The Benefits of Revisiting Your Old Writing

For most writers, there are few things more embarrassing than our old work.

Revisiting some of the novels I’ve abandoned and short stories I wrote when I was younger is like taking a trip down memory lane—that is, if memory lane is lined with tense switches, one-dimensional characters, plot holes and an abundance of deus ex machina (among other writing sins). But even though it can be a painful process, full of cringing and heavy sighs, it’s worth the pain. You’d be surprised by how much you can glean from rereading your old writing.

The obvious benefit is the “my, how I’ve grown!” moment, as I like to call it. You know the type. Maybe you’re in a rut and need to remind yourself that your writing has come a long way and keeps getting better; maybe you’re bored and want to reflect on your ~journey~ of scribehood; maybe you just want to make sure you really have improved, since it’s such a gradual thing that it can be hard to tell until you look back at your early days of putting pen to paper. So you pull out that journal, that Word document, or those loose pages floating around your home, and you read. No matter how embarrassing that piece of writing may be, it will give you the chance to step back and see how you’ve changed, improved and strengthened over the months or years. And that pick-me-up, to my way of thinking, is worth the grimace you’ll almost certainly perform upon reading the [insert type of writing here].

But another reason to revisit your old work is that you’d be surprised by how well some stories can age. I know, your kneejerk reaction to any old piece of yours may be to burn it with fire or bury it in the backyard, but there might be a gem somewhere in the rough. Several times now, I’ve revisited old work of mine only to be startled to find that it’s not as bad as I thought. Yes, sometimes the writing itself is painful, but the plot and characters are occasionally salvageable—and sometimes, even really good. After all, you don’t have to be an amazing writer to think up an amazing story. And in times like these, you can take on one of the greatest writing challenges: to rewrite an old, poor story with good bones and make it sparkle. Turn it into something snazzy, something memorable, and something that you won’t despise in five or ten years. Who doesn’t love a challenge like that? It’s also helpful when you’re lacking creativity and can’t seem to find the spark of an idea. Just get out your old stories and see what you can use—maybe even mash elements from various old work of yours into one spectacular tale.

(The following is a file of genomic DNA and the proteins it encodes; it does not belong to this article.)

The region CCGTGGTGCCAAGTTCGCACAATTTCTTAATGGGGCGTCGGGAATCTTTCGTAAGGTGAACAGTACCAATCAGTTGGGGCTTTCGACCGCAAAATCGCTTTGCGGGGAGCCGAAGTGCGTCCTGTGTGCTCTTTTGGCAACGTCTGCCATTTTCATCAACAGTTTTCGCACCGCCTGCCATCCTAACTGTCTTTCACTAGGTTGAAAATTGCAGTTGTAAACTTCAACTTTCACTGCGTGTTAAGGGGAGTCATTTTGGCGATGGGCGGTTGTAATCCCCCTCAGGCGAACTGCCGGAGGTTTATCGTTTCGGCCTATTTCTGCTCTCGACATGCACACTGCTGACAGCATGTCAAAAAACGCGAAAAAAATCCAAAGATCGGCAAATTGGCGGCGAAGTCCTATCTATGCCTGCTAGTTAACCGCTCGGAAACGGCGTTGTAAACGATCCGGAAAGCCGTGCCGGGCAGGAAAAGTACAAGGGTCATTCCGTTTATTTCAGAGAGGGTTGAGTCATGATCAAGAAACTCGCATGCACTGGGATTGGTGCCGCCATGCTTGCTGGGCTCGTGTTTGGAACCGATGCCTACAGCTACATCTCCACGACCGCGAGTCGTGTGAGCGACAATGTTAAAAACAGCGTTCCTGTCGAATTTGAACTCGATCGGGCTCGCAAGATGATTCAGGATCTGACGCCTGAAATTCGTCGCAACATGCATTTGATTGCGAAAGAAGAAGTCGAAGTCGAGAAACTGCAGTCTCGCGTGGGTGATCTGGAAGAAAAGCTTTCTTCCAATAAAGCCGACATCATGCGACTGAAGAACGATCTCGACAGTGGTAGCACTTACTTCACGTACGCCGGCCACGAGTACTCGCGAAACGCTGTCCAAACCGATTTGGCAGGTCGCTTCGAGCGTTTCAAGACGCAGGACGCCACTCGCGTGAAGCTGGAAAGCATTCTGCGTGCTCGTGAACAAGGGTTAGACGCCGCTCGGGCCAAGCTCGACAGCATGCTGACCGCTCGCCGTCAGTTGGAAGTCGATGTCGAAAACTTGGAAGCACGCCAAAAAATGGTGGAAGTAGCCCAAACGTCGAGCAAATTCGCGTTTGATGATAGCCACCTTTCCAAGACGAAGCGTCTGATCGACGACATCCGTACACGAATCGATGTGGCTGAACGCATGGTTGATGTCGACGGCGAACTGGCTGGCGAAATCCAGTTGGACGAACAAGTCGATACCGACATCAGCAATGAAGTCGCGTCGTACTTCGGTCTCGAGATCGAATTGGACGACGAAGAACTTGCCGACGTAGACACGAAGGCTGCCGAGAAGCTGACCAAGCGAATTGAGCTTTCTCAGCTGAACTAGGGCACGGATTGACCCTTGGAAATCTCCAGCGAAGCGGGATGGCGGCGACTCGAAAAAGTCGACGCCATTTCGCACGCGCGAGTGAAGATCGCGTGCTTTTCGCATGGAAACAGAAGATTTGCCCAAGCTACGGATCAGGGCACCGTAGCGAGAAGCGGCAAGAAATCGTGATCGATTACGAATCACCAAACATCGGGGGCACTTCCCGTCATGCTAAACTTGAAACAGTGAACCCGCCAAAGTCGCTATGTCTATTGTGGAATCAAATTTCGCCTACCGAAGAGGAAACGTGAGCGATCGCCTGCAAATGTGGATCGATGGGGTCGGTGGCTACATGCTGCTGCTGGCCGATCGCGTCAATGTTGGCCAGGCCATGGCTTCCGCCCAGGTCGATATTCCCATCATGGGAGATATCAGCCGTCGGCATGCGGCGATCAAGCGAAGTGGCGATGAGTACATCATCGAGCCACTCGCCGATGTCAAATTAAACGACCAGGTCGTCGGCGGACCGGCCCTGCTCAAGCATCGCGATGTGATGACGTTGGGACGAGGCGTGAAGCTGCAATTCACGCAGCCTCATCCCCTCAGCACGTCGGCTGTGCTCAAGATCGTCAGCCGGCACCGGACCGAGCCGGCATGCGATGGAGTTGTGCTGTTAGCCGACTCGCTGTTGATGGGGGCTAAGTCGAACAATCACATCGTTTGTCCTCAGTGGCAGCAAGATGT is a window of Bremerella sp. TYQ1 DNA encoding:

And sometimes with old writing, you’d be surprised by how good (or, at least, not-terrible) the actual writing is. While some of my work from a few years ago is cringe-y to me now, there are also stories with writing I kind of like. There are certain sentences that sound polished, paragraphs that flow easily and aren’t hideously overwrought or loaded with adjectives.

Because of this, I’d strongly suggest keeping everything you write, even the stuff you hate. Don’t delete those poorly-composed documents or throw away those notebooks filled with trash. Even if all you get out of your old writing is some nostalgia and a chance to see how far you’ve come, that’s nothing to sneeze at. Will it be a painless process? I can’t promise that.

But hey, you never know what you might find in an ancient piece of long-forgotten writing. It just may surprise you.